Shortly before the season began on the corner of Court and Remsen, head coach John Thurston was forced to bring his junior sharpshooter off the bench after an illness limited her availability in preseason workouts and practices. However, what looked to be a short-term loss for the Terriers turned out to be one of the best-kept secrets in the game, as Benedetti provided a spark off the bench unlike any other in the Northeast Conference, guiding St. Francis to a program record 19-win season and 10-8 mark in league play during a banner season that will look to be exceeded next year with every single player returning to Brooklyn Heights for an encore to a campaign highlighted by this behind-the-back layup that, to this day, does not get any less amazing. (Video courtesy of St. Francis College via NEC Front Row and executive producers Dexter Henry and Paul Becker, with Jaden Daly on the call)
Defensive Player of the Year: Ugo Nwaigwe, Wagner (Photo courtesy of the Staten Island Advance)
2013-14 Stats: 6.9 PPG, 8.7 RPG, 3.8 BPG
Just as Jasmine Nwajei was an integral part of Wagner's sudden resurgence as Northeast Conference play heated up, the Seahawks' 6-3 sophomore center and imposing interior presence was an equally important X-factor, as Nwaigwe singlehandedly altered shots inside the paint on the way to the Verrazano Warriors defying their last-place prediction in the preseason coaches' poll on the way to an unlikely NEC Tournament appearance. Providing an unmatched size advantage against nearly all of her foes, Nwaigwe's finest hour was her nationally-televised breakout against Fairleigh Dickinson, in which she exploded for 12 points, 19 rebounds and a league record 13 blocked shots, good enough for the first-ever triple-double in Wagner history.
Co-Coaches of the Year: Tony Bozzella, Seton Hall, and John Thurston, St. Francis Brooklyn (Bozzella photo courtesy of Ray Floriani, Thurston photo courtesy of St. Francis College)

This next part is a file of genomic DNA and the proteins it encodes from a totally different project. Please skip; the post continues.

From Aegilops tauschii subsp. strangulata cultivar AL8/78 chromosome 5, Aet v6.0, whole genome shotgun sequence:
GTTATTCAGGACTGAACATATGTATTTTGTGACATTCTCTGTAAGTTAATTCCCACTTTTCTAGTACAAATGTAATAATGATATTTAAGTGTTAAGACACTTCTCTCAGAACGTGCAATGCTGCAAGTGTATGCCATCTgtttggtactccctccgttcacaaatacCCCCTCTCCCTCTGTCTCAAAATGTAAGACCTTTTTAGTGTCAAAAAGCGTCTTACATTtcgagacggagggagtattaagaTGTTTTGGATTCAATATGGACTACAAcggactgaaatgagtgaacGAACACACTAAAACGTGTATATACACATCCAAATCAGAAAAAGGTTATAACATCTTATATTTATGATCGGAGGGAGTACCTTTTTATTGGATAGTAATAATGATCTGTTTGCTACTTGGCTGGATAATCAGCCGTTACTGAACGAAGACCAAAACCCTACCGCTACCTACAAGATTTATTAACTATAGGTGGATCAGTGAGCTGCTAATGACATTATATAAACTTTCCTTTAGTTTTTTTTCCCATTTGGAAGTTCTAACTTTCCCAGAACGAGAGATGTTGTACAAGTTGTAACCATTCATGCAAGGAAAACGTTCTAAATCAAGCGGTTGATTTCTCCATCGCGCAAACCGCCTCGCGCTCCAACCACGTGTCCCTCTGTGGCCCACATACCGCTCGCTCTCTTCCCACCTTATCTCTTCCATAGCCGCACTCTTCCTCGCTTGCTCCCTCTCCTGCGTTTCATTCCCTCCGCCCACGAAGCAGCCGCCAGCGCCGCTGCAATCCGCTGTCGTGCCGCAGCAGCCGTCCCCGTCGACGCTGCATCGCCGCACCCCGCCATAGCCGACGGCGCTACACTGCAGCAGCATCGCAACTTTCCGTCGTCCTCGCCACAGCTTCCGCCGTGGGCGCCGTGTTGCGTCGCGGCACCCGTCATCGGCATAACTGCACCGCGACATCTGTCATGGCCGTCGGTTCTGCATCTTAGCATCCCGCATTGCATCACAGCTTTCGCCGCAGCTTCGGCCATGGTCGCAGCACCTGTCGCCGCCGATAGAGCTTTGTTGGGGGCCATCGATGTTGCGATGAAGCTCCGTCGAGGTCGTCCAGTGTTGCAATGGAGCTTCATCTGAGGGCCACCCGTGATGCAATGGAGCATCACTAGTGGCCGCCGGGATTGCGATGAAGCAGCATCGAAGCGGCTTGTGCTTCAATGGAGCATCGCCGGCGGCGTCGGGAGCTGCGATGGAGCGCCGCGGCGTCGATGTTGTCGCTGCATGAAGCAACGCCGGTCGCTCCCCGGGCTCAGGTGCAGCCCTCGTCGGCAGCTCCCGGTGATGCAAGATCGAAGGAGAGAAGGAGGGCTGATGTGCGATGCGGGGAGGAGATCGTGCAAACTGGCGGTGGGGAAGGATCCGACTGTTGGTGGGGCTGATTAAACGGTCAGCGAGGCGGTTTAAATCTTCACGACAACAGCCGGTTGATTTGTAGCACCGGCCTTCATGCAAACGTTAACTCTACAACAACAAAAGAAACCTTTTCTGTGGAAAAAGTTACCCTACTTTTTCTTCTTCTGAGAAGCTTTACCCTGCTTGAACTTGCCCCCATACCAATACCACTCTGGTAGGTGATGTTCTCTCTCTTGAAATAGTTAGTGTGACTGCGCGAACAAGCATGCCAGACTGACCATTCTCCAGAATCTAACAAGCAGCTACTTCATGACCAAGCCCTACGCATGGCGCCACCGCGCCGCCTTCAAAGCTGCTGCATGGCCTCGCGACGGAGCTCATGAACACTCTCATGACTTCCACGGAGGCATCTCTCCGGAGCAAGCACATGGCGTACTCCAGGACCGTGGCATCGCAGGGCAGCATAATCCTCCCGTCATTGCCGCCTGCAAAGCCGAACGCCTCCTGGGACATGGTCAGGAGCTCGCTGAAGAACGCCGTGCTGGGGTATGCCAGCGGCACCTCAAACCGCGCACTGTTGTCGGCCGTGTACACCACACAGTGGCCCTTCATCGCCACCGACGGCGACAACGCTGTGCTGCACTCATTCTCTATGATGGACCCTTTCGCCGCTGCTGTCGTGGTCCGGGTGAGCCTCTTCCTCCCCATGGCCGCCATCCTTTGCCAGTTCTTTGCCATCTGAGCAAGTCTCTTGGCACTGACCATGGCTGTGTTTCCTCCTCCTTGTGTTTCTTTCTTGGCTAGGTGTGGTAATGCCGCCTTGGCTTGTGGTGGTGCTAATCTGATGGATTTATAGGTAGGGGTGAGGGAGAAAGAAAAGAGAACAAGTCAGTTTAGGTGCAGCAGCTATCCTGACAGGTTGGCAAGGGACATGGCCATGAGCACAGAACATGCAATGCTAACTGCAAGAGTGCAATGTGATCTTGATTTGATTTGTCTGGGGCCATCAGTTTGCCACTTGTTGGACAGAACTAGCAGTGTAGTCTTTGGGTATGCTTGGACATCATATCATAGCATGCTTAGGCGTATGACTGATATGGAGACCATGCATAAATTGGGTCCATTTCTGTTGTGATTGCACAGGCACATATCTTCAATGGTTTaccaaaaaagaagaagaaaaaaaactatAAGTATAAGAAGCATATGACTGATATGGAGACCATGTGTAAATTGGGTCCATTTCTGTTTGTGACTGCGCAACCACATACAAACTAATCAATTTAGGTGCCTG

Seton Hall had only enjoyed four winning seasons since 1996 before athletic director Pat Lyons lured Bozzella away from Iona to guide his alma mater back to prominence. What many thought would be a multi-year restoration process took a mere five months, as the man who never gets enough credit for the underrated coaching jobs that he and his staff perform on an annual basis turned Seton Hall into a proven winner, going 20-14 in his first season in South Orange with a young roster that returns all but two players next year as the Pirates continue to climb the ladder in the Big East.
While Bozzella's efforts are undoubtedly well-respected, the job John Thurston has done in two seasons in Brooklyn Heights is nothing short of Herculean. Upon succeeding Brenda Milano as head coach of the Terriers in 2012, Thurston inherited a program that had gone 8-79 over its previous three seasons, and quickly instilled a winning culture and family environment to go 11-19 in his first campaign at the helm. This past year, however, was when the foundation he had built turned into a formidable unit, posting a program record 19 wins as the Terriers saw their most successful season since 1978 and arguably their best season in school history. With everyone returning to the corner of Court and Remsen for a second shot at greater success, Thurston may very well see his name in this column again a year from now if all goes well.